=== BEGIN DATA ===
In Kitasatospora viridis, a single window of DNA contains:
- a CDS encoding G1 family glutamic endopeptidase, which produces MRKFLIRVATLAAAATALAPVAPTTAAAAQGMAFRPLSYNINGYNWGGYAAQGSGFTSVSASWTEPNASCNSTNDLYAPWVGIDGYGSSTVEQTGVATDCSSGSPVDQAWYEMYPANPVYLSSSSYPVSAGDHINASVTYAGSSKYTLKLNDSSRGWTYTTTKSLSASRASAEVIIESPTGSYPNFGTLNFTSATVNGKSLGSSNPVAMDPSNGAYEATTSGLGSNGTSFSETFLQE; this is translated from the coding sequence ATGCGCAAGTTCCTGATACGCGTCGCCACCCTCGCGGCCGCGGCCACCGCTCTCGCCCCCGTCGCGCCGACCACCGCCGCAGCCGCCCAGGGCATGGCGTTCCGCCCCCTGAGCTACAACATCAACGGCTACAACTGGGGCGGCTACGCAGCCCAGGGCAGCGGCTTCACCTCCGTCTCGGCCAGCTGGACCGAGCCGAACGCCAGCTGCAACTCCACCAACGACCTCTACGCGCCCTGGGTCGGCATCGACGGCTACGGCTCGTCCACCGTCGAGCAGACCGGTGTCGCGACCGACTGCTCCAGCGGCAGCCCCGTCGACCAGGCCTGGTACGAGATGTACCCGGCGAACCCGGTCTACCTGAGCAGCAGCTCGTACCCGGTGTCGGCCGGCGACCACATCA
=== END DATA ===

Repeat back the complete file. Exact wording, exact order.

In Kitasatospora viridis, a single window of DNA contains:
- a CDS encoding G1 family glutamic endopeptidase, which produces MRKFLIRVATLAAAATALAPVAPTTAAAAQGMAFRPLSYNINGYNWGGYAAQGSGFTSVSASWTEPNASCNSTNDLYAPWVGIDGYGSSTVEQTGVATDCSSGSPVDQAWYEMYPANPVYLSSSSYPVSAGDHINASVTYAGSSKYTLKLNDSSRGWTYTTTKSLSASRASAEVIIESPTGSYPNFGTLNFTSATVNGKSLGSSNPVAMDPSNGAYEATTSGLGSNGTSFSETFLQE; this is translated from the coding sequence ATGCGCAAGTTCCTGATACGCGTCGCCACCCTCGCGGCCGCGGCCACCGCTCTCGCCCCCGTCGCGCCGACCACCGCCGCAGCCGCCCAGGGCATGGCGTTCCGCCCCCTGAGCTACAACATCAACGGCTACAACTGGGGCGGCTACGCAGCCCAGGGCAGCGGCTTCACCTCCGTCTCGGCCAGCTGGACCGAGCCGAACGCCAGCTGCAACTCCACCAACGACCTCTACGCGCCCTGGGTCGGCATCGACGGCTACGGCTCGTCCACCGTCGAGCAGACCGGTGTCGCGACCGACTGCTCCAGCGGCAGCCCCGTCGACCAGGCCTGGTACGAGATGTACCCGGCGAACCCGGTCTACCTGAGCAGCAGCTCGTACCCGGTGTCGGCCGGCGACCACATCA